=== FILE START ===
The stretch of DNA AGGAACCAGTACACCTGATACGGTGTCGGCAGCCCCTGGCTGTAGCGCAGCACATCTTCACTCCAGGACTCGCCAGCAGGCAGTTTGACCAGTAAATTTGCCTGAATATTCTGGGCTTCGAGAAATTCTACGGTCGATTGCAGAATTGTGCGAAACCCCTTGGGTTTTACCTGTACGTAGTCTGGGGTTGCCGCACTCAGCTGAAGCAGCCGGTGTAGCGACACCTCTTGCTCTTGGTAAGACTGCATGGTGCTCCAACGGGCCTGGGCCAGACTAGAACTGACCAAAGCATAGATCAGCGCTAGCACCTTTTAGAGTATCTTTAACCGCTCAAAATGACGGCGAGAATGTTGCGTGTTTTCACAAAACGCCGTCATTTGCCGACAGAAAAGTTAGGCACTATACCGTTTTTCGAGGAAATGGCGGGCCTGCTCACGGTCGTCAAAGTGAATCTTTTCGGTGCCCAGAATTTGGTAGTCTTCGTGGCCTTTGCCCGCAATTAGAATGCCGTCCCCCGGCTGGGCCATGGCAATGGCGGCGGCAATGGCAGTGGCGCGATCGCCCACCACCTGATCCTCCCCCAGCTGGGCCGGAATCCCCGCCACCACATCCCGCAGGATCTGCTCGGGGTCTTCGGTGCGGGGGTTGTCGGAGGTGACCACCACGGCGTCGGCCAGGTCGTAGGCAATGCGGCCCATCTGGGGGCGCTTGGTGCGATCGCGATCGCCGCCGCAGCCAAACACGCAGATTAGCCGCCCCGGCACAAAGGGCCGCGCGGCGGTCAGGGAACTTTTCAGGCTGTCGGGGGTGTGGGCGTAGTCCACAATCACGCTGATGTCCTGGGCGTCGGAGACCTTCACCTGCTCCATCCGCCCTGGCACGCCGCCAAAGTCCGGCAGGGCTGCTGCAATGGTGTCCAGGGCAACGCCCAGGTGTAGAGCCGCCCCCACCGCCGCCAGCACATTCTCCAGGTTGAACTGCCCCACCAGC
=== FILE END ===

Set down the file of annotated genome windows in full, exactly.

The stretch of DNA AGGAACCAGTACACCTGATACGGTGTCGGCAGCCCCTGGCTGTAGCGCAGCACATCTTCACTCCAGGACTCGCCAGCAGGCAGTTTGACCAGTAAATTTGCCTGAATATTCTGGGCTTCGAGAAATTCTACGGTCGATTGCAGAATTGTGCGAAACCCCTTGGGTTTTACCTGTACGTAGTCTGGGGTTGCCGCACTCAGCTGAAGCAGCCGGTGTAGCGACACCTCTTGCTCTTGGTAAGACTGCATGGTGCTCCAACGGGCCTGGGCCAGACTAGAACTGACCAAAGCATAGATCAGCGCTAGCACCTTTTAGAGTATCTTTAACCGCTCAAAATGACGGCGAGAATGTTGCGTGTTTTCACAAAACGCCGTCATTTGCCGACAGAAAAGTTAGGCACTATACCGTTTTTCGAGGAAATGGCGGGCCTGCTCACGGTCGTCAAAGTGAATCTTTTCGGTGCCCAGAATTTGGTAGTCTTCGTGGCCTTTGCCCGCAATTAGAATGCCGTCCCCCGGCTGGGCCATGGCAATGGCGGCGGCAATGGCAGTGGCGCGATCGCCCACCACCTGATCCTCCCCCAGCTGGGCCGGAATCCCCGCCACCACATCCCGCAGGATCTGCTCGGGGTCTTCGGTGCGGGGGTTGTCGGAGGTGACCACCACGGCGTCGGCCAGGTCGTAGGCAATGCGGCCCATCTGGGGGCGCTTGGTGCGATCGCGATCGCCGCCGCAGCCAAACACGCAGATTAGCCGCCCCGGCACAAAGGGCCGCGCGGCGGTCAGGGAACTTTTCAGGCTGTCGGGGGTGTGGGCGTAGTCCACAATCACGCTGATGTCCTGGGCGTCGGAGACCTTCACCTGCTCCATCCGCCCTGGCACGCCGCCAAAGTCCGGCAGGGCTGCTGCAATGGTGTCCAGGGCAACGCCCAGGTGTAGAGCCGCCCCCACCGCCGCCAGCACATTCTCCAGGTTGAACTGCCCCACCAGC